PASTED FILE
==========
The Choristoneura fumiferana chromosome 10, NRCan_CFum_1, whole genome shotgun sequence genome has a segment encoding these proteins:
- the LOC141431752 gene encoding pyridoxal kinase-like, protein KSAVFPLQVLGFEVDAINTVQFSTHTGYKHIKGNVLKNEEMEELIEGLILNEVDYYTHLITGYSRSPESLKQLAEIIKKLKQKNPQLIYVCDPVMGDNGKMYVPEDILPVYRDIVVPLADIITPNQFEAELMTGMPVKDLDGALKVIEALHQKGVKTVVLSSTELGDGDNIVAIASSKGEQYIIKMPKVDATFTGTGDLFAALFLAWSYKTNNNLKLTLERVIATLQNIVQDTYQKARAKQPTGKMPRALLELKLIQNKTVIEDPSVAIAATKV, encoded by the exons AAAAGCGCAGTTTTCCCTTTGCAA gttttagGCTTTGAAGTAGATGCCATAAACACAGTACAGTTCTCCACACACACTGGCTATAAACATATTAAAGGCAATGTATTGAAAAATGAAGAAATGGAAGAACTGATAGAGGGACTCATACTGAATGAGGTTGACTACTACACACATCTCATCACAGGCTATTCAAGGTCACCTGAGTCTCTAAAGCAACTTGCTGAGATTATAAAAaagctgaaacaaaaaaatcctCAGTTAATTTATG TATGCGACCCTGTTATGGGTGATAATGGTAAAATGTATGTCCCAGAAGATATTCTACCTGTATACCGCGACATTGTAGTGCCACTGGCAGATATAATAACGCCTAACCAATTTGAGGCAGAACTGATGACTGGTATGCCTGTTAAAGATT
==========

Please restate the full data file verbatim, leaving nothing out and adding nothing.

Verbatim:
The Choristoneura fumiferana chromosome 10, NRCan_CFum_1, whole genome shotgun sequence genome has a segment encoding these proteins:
- the LOC141431752 gene encoding pyridoxal kinase-like, protein KSAVFPLQVLGFEVDAINTVQFSTHTGYKHIKGNVLKNEEMEELIEGLILNEVDYYTHLITGYSRSPESLKQLAEIIKKLKQKNPQLIYVCDPVMGDNGKMYVPEDILPVYRDIVVPLADIITPNQFEAELMTGMPVKDLDGALKVIEALHQKGVKTVVLSSTELGDGDNIVAIASSKGEQYIIKMPKVDATFTGTGDLFAALFLAWSYKTNNNLKLTLERVIATLQNIVQDTYQKARAKQPTGKMPRALLELKLIQNKTVIEDPSVAIAATKV, encoded by the exons AAAAGCGCAGTTTTCCCTTTGCAA gttttagGCTTTGAAGTAGATGCCATAAACACAGTACAGTTCTCCACACACACTGGCTATAAACATATTAAAGGCAATGTATTGAAAAATGAAGAAATGGAAGAACTGATAGAGGGACTCATACTGAATGAGGTTGACTACTACACACATCTCATCACAGGCTATTCAAGGTCACCTGAGTCTCTAAAGCAACTTGCTGAGATTATAAAAaagctgaaacaaaaaaatcctCAGTTAATTTATG TATGCGACCCTGTTATGGGTGATAATGGTAAAATGTATGTCCCAGAAGATATTCTACCTGTATACCGCGACATTGTAGTGCCACTGGCAGATATAATAACGCCTAACCAATTTGAGGCAGAACTGATGACTGGTATGCCTGTTAAAGATT